Childhood cancer — coping with the diagnosis
Just the thought of a child getting cancer can be frightening and overwhelming. But while cancer can be life threatening, there’s encouraging news. Over the last few decades, improved therapies have helped childhood cancer survival rise to more than 80 percent. Many kinds of cancer can now be cured or controlled to help give children a better quality of life into adulthood.
The most common type of childhood cancer is leukemia, a cancer of the blood. Leukemia begins in the bone marrow, the spongy substance inside our bones where blood cells are made. Other childhood cancers include lymphoma (blood cancer that begins in the lymph glands) and solid tumors (abnormal clumps of tissue). Solid tumors may occur throughout the body, such as in the brain, kidney, muscle or bone.
The causes of childhood cancer are largely unknown. Childhood cancer can occur suddenly, with no early symptoms, and might get detected during a physical exam.
“If you notice something unusual in your child — unexplained symptoms, not growing properly, belly distended, blood in urine — take your child to the doctor,” says Dr. Nita Seibel, a pediatric oncologist at NIH.
If the doctor suspects cancer, a series of tests will help identify the type of cancer, where it’s located and whether it has spread to other parts of the body.
Cancers in children can be different from adult cancers. When you’re researching the diagnosis, be sure you’re looking at how that cancer affects children. Often, the outcomes may be better for children than for adults with the same type of cancer.
For instance, Seibel says, childhood tumors tend to respond better to treatment than do tumors in adults. Cancer cells tend to grow very swiftly in the types of tumors seen in children. So therapies can be selected to interrupt this rapid growth. Children with leukemia, non-Hodgkin’s lymphoma or certain solid tumors tend to have a good outcome.
Doctors design treatment plans specific to each child. Children usually receive one or more of the following treatments: chemotherapy drugs, radiation; surgery (for solid tumors), immunotherapy, or a bone marrow or blood stem cell transplant. Unpleasant side effects are common and can include hair loss, nausea and diarrhea. But side effects tend to fade shortly after treatment ends.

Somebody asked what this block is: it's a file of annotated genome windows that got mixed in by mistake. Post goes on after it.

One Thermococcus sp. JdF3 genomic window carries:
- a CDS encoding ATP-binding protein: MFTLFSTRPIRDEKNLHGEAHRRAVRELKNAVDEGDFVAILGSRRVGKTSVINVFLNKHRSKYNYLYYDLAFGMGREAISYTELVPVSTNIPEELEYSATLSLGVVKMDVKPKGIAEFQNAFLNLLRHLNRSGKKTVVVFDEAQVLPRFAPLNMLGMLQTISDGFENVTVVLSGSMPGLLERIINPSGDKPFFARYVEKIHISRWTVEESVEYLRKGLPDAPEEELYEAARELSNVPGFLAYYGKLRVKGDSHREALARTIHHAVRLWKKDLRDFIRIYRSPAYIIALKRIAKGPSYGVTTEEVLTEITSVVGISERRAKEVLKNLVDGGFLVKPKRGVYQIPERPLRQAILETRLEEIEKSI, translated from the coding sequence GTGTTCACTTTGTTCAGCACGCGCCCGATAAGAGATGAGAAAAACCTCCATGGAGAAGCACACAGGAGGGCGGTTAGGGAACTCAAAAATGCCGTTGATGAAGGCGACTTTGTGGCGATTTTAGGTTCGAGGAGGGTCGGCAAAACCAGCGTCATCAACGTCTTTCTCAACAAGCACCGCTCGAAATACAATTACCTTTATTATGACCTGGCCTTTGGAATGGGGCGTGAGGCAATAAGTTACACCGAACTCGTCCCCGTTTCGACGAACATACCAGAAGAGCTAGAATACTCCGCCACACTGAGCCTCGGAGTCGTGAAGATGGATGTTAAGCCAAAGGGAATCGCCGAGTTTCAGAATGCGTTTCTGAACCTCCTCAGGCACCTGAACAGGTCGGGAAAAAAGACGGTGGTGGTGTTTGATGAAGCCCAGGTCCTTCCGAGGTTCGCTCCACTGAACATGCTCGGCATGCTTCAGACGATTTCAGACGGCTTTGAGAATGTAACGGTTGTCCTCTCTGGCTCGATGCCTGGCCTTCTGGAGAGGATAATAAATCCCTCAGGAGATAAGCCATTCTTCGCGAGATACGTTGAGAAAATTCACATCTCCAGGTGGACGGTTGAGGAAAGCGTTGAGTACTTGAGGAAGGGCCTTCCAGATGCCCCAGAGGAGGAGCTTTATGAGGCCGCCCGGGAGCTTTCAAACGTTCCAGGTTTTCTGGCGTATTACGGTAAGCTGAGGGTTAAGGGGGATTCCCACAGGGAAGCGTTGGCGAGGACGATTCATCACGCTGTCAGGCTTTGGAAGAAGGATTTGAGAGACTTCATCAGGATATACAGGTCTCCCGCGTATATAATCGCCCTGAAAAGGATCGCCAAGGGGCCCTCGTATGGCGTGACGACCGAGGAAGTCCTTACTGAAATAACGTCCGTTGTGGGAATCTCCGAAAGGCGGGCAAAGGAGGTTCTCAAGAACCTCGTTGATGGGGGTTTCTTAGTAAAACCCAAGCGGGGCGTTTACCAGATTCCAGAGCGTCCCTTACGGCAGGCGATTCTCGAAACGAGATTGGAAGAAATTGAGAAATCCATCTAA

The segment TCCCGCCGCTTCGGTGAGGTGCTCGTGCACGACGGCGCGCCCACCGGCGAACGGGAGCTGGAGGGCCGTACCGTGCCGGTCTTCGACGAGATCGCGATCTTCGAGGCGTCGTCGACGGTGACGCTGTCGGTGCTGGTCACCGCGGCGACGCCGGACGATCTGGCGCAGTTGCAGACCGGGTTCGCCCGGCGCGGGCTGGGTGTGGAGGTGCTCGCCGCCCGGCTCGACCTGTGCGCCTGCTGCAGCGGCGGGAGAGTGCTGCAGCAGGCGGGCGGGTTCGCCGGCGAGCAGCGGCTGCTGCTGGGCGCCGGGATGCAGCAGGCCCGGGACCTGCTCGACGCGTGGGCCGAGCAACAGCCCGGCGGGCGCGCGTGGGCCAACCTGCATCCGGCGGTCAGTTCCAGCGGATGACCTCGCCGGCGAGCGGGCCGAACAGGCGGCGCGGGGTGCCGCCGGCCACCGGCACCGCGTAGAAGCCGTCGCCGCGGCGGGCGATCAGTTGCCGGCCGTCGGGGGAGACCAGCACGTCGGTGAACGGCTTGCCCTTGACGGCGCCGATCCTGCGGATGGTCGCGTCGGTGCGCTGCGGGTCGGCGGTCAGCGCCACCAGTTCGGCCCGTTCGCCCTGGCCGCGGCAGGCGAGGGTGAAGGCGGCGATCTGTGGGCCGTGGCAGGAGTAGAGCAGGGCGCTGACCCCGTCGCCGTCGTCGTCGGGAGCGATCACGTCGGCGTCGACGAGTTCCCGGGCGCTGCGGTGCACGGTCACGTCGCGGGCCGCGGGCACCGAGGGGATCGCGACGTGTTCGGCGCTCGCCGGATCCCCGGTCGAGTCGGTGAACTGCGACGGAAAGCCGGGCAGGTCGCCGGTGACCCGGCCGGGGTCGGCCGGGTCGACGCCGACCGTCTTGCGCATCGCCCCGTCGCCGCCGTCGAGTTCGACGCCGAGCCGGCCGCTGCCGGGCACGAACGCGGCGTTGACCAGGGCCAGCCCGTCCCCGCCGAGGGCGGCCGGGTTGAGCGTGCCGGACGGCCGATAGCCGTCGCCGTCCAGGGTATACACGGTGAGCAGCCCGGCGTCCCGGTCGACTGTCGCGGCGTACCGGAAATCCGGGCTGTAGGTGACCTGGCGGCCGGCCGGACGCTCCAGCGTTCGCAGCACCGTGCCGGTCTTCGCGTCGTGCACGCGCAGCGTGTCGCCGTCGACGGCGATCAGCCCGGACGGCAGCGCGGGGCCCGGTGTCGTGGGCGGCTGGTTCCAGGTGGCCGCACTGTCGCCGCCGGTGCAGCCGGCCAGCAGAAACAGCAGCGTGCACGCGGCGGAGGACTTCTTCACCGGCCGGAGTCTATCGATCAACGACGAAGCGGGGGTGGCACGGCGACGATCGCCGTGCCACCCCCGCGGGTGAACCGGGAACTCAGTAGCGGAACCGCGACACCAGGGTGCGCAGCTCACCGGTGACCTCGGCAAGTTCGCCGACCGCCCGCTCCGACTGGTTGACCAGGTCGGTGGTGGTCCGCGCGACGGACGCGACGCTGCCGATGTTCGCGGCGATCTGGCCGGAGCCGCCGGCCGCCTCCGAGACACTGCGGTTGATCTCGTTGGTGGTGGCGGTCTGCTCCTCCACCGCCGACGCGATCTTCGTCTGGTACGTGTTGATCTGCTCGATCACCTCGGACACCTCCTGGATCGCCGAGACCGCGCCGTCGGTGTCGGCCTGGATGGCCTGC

Dr. Stephen Hunger, a pediatric cancer specialist at the University of Colorado, says that most advances in treatment have come from improvements to chemotherapy drugs. For instance, treatment for childhood leukemia 30 years ago often involved radiation to the brain. But radiation can cause health problems later in life. Now, with improvements to chemotherapy, oncologists are using radiation less, if at all, for children with leukemia and some other types of cancer.
“This is a good change because of the long-term side effects to thinking and learning, and the risk of later developing brain tumors,” Hunger says.
Improvements to treatment are often based on clinical studies of people who have cancer. Children might be eligible to participate in certain clinical studies of cancer shortly after their diagnosis.
“NIH supports clinical trials for most types of childhood cancer,” says Dr. Malcolm Smith, a pediatric oncologist at NIH.
For types of cancer that already have good treatments, he says, trials aim to maintain survival while reducing side effects. Other studies evaluate the safety and effectiveness of experimental therapies for cancers that lack good treatment options. When standard therapy fails, some children may be able to participate in clinical trials that test promising new agents.